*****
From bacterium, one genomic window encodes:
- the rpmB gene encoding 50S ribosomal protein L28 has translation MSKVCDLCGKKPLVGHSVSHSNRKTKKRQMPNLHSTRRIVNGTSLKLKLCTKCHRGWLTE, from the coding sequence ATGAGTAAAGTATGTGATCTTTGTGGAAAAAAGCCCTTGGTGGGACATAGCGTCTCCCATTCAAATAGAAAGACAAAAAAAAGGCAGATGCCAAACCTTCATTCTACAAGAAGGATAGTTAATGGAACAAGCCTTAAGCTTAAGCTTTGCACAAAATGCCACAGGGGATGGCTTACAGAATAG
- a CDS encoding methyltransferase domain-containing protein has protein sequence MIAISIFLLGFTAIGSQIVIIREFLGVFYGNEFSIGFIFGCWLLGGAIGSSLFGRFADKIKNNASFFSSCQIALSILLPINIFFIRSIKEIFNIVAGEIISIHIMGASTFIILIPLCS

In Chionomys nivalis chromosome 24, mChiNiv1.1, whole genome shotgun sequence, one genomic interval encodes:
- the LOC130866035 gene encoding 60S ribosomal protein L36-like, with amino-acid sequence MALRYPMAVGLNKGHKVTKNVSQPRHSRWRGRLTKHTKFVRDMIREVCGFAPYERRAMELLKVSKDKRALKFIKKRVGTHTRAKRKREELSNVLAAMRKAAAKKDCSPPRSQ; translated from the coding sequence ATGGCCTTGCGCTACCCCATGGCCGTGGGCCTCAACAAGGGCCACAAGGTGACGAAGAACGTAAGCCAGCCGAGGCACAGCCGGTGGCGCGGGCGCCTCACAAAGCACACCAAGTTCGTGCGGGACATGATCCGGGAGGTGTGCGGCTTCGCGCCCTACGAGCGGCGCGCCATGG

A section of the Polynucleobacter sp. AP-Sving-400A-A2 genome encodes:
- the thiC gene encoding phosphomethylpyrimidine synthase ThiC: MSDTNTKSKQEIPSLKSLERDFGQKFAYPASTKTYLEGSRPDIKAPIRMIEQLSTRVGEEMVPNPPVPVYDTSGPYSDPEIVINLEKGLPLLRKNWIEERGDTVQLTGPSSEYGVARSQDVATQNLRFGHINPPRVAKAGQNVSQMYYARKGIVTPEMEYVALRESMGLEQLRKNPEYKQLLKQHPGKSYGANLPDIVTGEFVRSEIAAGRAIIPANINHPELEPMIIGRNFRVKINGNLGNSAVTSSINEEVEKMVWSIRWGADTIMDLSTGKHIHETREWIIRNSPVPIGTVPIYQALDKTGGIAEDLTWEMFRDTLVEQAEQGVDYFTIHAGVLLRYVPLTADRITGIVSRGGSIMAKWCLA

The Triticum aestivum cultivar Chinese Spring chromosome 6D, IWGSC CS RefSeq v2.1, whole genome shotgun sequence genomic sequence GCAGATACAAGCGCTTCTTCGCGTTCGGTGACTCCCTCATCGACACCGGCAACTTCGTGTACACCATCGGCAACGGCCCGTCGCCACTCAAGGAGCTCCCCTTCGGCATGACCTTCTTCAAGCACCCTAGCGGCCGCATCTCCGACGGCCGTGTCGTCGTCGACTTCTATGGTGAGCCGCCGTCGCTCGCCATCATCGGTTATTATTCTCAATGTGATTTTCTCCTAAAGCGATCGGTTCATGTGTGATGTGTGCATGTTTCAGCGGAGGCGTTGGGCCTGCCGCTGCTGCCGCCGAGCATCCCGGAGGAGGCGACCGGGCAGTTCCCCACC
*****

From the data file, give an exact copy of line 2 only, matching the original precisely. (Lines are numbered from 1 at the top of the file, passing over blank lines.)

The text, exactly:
- the rpmB gene encoding 50S ribosomal protein L28 has translation MSKVCDLCGKKPLVGHSVSHSNRKTKKRQMPNLHSTRRIVNGTSLKLKLCTKCHRGWLTE, from the coding sequence ATGAGTAAAGTATGTGATCTTTGTGGAAAAAAGCCCTTGGTGGGACATAGCGTCTCCCATTCAAATAGAAAGACAAAAAAAAGGCAGATGCCAAACCTTCATTCTACAAGAAGGATAGTTAATGGAACAAGCCTTAAGCTTAAGCTTTGCACAAAATGCCACAGGGGATGGCTTACAGAATAG